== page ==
The Government of Liberia (GoL) through the National Fisheries and Aquaculture Authority, NaFAA has begun a two-day technical fisheries worship in Monrovia aimed at ending illegal fishing on three treaties to ensure Port State Control, Safety and Labor Compliance at sea in Liberia.
According to a press release, the two days fisheries workshop which is jointly organized in concert with the Fisheries Committee for the West Central Gulf of Guinea (FCWC), taking place at the Boulevard Palace Hotel in Monrovia, has brought together government’s agencies on fisheries, maritime and the environment, as well as regional and international partners.
Declaring the technical fisheries workshop opened Tuesday 21, September 2021 on behalf of the GoL, the Director General of the National Fisheries and Aquaculture Authority, Madam Emma Metieh Glassco disclosed that NaFAA in partnership with stakeholders has been successful in developing national policies and management instruments, supporting data collection systems with tools and training, helping the small-scale fisheries and indigenous people access resources and markets and empowering them to be part of the solution through the Collaborative Management Associations.
Additionally, Madam Glassco indicated that NaFAA and stakeholders are “ensuring decent working conditions of all fishers, upholding fishers’ safety at sea, and a coordinated approach to increase the involvement of relevant stakeholders in the maritime domain to ensure legal catch from the net to the port”.
She noted that these steps are essential in the fight against illegal, unregulated, and unreported fishing with international instruments like Port State Measure Agreement PSMA, Cape Town Agreement CTA, and the International Labour Organization ILO C188, Liberia will need a universal design to eliminate Illegal Unreported and Unregulated (IUU) Fishing.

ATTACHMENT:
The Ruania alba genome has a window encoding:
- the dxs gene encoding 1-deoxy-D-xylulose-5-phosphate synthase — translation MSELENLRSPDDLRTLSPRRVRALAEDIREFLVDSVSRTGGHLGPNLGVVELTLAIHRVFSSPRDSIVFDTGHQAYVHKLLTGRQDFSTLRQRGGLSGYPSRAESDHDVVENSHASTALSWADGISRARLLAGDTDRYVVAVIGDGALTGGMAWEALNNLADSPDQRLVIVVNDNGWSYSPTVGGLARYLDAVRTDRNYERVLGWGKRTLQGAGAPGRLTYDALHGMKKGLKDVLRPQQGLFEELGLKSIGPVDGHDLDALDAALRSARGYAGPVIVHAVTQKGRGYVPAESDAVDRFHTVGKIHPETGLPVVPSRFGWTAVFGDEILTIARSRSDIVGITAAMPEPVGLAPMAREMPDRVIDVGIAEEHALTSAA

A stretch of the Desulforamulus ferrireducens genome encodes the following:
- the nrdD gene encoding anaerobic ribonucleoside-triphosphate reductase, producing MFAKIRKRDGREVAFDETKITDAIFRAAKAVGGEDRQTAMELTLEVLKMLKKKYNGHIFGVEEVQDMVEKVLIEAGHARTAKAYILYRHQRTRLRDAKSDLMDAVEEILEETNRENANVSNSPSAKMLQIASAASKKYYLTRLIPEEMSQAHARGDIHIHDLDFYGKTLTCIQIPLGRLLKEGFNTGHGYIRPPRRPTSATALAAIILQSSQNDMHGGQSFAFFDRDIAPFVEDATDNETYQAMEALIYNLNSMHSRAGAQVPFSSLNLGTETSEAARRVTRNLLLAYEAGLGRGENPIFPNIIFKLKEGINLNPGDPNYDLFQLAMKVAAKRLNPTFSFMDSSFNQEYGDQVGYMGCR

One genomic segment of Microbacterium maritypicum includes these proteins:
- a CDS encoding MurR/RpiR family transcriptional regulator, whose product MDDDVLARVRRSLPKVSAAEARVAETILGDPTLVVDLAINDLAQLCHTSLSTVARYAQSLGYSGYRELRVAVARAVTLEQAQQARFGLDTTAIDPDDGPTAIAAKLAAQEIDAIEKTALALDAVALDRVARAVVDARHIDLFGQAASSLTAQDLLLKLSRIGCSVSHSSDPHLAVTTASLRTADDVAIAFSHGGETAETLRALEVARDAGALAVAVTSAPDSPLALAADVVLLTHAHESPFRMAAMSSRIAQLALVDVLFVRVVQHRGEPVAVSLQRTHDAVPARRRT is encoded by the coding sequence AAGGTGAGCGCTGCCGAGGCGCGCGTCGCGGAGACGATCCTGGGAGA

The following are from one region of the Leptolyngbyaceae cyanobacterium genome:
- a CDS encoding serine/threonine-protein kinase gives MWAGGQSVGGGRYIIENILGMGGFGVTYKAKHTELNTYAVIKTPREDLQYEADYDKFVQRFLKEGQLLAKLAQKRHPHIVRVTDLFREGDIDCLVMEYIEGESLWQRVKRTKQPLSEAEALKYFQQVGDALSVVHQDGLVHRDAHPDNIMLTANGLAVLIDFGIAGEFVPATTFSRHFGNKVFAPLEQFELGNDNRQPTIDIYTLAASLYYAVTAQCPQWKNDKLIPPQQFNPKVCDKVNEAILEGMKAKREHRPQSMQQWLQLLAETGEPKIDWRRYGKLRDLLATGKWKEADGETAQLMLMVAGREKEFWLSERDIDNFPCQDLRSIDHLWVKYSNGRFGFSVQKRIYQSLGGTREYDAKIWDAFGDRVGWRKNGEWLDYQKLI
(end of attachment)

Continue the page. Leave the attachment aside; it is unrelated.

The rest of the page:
She mentioned that NaFAA continues to work with national and international partners alike, to support Liberia’s efforts to effectively adhere to and implement the Port State Measure Agreement, Cape Town Agreement, and the ILO C188 and at the same time, NaFAA is committed to strengthening its institutional capacity and improve its monitoring, control, and surveillance systems and operations.
The Liberian fisheries boss moreover stressed that transparent information exchange and digitalizing are crucial to boosting the Port State Measure Agreement, Cape Town Agreement, and C188, noting that as prevention should be based on early warning by sharing information.
Mrs. Glassco explained that NAFAA, under its newly ‘set up’ digital initiative will play an essential role in promoting the needed technology and innovation, data sharing, and novel approaches consistent with the best standards.
She added that to facilitate information exchange among relevant stakeholders, Liberia is developing applications for designating national contact points for each treaty and with support from the World Bank, the country will be building a national fishing port to coordinate PSMA.
At the same time, she pointed out that NaFAA is now finalizing a national fisheries inspection plan and the Port State Measures Implementation Strategy which she disclosed would form party of the two days technical fisheries workshop discussion to support the PSMA, CTA, and C188.
Madam Glassco said the automation of the country’s Monitoring Control and Surveillance (MCS) system will increase access to near real-time information exchange and increase transparency and it will also be available to all stakeholders comprising the MCS Coordination Committee, most of which are present today.